Provest blames scare campaign for his margin cut
UPDATE, 10.07pm: Mr Provest now sits at around a 2% margin, in stark contrast to the last election result when he won with over a 20 point lead.
He blamed Labor's campaign tactics and the Electrical Trade Unions for the slide, which was about double the state average.
"I think there was a lot of misinformation about the sale of poles and wires. There will be no sale or lease of poles and wires in regional New South Wales," he said.
"I think the unions spent a lot of money campaigning and outspent me."
In defeat, Mr Goodman said the ALP's election campaign was the "highlight of his life" and that he "utterly" rejected claims of misinformation in his campaign.
"I'm incredibly heartened by the massive swing of support. In many ways it's a stunning rejection of the national party's performance of their agenda of privatisation of the electricity network."
UPDATE, 8.45pm: Provest has claimed victory in the seat of Tweed at a depleted margin from the 21 point lead he went into the election with.
UPDATE, 8.15pm: Provest looks set to be returned.
UPDATE, 6.05pm: The polls have closed and the counting of votes has now begun.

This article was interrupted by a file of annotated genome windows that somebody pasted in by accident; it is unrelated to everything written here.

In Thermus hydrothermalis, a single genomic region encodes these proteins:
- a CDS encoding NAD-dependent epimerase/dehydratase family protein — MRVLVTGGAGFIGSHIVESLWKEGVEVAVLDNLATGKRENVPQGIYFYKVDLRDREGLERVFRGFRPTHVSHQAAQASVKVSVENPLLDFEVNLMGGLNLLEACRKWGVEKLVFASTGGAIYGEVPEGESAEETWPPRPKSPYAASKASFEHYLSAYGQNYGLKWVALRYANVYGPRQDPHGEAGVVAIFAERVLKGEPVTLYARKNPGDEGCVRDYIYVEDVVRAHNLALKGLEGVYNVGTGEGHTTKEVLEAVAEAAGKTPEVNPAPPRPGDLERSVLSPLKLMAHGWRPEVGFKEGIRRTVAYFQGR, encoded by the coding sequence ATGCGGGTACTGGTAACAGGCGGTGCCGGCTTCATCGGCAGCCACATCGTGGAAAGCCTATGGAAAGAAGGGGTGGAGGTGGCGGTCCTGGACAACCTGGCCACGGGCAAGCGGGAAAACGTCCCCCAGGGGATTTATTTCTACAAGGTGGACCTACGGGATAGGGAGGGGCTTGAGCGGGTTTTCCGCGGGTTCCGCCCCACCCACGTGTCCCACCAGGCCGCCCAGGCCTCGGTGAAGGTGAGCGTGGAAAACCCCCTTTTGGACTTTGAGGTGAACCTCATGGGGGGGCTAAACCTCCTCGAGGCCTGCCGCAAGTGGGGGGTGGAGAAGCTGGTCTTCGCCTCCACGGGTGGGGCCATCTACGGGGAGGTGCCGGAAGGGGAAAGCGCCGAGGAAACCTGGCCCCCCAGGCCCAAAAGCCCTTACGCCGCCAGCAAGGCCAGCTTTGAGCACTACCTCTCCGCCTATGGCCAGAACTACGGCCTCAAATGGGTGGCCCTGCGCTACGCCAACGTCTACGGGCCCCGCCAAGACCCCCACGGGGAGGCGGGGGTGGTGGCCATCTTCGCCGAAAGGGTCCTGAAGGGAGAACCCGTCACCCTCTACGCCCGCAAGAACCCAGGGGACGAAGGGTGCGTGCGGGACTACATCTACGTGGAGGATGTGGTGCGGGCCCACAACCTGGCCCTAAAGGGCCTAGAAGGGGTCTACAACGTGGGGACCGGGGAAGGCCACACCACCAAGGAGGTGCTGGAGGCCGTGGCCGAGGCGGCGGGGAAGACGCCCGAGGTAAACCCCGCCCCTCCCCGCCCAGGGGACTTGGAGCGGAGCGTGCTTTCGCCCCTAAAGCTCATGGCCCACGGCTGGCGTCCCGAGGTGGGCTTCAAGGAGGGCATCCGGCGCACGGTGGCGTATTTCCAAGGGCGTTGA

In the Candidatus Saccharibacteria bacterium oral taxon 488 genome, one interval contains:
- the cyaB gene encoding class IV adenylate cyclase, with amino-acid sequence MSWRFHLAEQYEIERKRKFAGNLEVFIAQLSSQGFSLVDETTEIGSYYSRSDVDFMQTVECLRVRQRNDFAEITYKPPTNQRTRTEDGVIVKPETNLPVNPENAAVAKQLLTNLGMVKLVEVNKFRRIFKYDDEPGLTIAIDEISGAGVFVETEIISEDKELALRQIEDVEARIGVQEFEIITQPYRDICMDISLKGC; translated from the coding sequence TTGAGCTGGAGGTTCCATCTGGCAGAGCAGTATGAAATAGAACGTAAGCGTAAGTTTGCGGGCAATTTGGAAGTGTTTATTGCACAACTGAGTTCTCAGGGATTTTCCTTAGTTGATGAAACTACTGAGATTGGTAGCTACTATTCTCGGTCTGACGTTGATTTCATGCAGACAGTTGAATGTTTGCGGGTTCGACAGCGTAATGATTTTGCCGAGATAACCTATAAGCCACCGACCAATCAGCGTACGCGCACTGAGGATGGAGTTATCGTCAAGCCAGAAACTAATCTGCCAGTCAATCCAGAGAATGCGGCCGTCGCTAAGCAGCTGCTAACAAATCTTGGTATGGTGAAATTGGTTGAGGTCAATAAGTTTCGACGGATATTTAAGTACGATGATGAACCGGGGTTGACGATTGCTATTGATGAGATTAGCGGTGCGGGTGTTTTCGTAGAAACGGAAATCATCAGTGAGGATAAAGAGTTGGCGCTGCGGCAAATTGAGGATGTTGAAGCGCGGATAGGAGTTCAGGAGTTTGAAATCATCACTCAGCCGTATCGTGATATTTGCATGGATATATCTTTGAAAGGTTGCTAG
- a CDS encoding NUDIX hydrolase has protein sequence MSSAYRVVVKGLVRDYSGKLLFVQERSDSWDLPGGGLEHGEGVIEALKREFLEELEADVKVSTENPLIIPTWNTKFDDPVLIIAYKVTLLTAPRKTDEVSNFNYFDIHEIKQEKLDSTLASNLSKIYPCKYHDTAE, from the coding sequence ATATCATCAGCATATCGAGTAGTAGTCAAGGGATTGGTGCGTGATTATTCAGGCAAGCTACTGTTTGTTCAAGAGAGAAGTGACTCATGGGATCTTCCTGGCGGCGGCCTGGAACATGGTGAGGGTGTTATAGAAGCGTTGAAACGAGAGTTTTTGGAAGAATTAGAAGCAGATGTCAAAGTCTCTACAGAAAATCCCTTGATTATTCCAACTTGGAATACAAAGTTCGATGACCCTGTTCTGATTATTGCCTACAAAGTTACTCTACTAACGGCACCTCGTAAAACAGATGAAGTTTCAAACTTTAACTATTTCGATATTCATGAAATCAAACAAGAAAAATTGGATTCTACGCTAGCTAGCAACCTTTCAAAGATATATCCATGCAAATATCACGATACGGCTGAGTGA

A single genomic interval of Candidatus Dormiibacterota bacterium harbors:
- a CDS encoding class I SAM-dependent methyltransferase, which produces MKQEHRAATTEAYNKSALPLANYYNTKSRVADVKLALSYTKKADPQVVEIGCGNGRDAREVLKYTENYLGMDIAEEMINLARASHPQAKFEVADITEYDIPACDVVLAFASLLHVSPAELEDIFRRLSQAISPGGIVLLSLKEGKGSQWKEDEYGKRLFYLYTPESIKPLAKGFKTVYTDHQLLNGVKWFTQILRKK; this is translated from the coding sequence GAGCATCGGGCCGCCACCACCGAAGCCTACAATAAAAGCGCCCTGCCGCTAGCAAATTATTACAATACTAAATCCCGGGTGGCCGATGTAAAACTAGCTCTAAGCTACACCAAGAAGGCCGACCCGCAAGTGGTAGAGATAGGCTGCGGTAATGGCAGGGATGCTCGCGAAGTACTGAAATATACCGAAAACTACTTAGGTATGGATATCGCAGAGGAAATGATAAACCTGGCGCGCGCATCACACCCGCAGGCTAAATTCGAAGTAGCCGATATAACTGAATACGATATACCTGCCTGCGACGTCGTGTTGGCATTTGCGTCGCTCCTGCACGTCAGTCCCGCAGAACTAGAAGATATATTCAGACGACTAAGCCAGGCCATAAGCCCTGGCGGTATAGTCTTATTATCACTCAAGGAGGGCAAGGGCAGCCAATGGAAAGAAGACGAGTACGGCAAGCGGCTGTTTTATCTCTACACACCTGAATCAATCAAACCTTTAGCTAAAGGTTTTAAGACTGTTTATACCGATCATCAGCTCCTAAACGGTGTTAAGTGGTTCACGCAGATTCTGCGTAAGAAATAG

ORIGINAL STORY: TWEED Shire voters have until 6pm to cast their votes today in the seats of Tweed, or for Murwillumbah residents in the Lismore seat.
The Tweed seat is held by National's MP Geoff Provest with a margin of 21.7%, while Lismore is held by Nationals MP Thomas George on a margin of 24%.
Mr Provest visited Centaur Public School to cast his vote, before visiting other polling booths around the electorate.
"It's tough out there. I've always said it's going to be very tight. It's good to see people out and about," he said.
"There is a fight and the people of Tweed will decide."
Mr Provest expressed disappointment at Unionist volunteers at the Tweed River High School polling booth, against the lease of NSW electricity assets.
"I'm disappointed the bright shirts were out there yelling at voters. It was a bit over the top," he said.
The seats of Tweed, Lismore and Ballina were a focal point for Labor's state election campaign.
While not marginal, based on 2011 election figures, Tweed would be a Labor held seat.
A March 19 Fairfax/Ipsos poll showed the Coalition leading Labor by 54 to 46 per cent on a two-party-preferred basis.
Tweed Labor candidate Ron Goodman spent the day at Centaur Public School.
"I'm not feeling nervous at all. We've done everything we can to get out our message out about our policies," Mr Goodman said.
"It really warms the heart to hear people say they voted for us. The amount of support has been very incredible and we're really hopeful."
Booths close at 6pm when the counting will start.
More updates to come.